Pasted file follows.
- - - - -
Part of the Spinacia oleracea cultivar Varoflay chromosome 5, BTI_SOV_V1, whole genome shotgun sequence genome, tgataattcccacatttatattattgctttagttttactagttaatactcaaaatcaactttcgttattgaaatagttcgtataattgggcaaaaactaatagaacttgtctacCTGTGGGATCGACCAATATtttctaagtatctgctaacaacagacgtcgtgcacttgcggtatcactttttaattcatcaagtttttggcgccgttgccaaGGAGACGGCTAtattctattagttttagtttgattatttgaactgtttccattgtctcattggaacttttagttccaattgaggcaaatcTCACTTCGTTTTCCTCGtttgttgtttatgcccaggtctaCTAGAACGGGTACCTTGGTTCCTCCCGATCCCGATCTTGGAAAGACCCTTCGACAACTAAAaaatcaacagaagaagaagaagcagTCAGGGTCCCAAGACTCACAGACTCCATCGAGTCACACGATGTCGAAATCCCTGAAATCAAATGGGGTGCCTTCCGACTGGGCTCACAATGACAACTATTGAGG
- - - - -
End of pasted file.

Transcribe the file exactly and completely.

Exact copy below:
Part of the Spinacia oleracea cultivar Varoflay chromosome 5, BTI_SOV_V1, whole genome shotgun sequence genome, tgataattcccacatttatattattgctttagttttactagttaatactcaaaatcaactttcgttattgaaatagttcgtataattgggcaaaaactaatagaacttgtctacCTGTGGGATCGACCAATATtttctaagtatctgctaacaacagacgtcgtgcacttgcggtatcactttttaattcatcaagtttttggcgccgttgccaaGGAGACGGCTAtattctattagttttagtttgattatttgaactgtttccattgtctcattggaacttttagttccaattgaggcaaatcTCACTTCGTTTTCCTCGtttgttgtttatgcccaggtctaCTAGAACGGGTACCTTGGTTCCTCCCGATCCCGATCTTGGAAAGACCCTTCGACAACTAAAaaatcaacagaagaagaagaagcagTCAGGGTCCCAAGACTCACAGACTCCATCGAGTCACACGATGTCGAAATCCCTGAAATCAAATGGGGTGCCTTCCGACTGGGCTCACAATGACAACTATTGAGG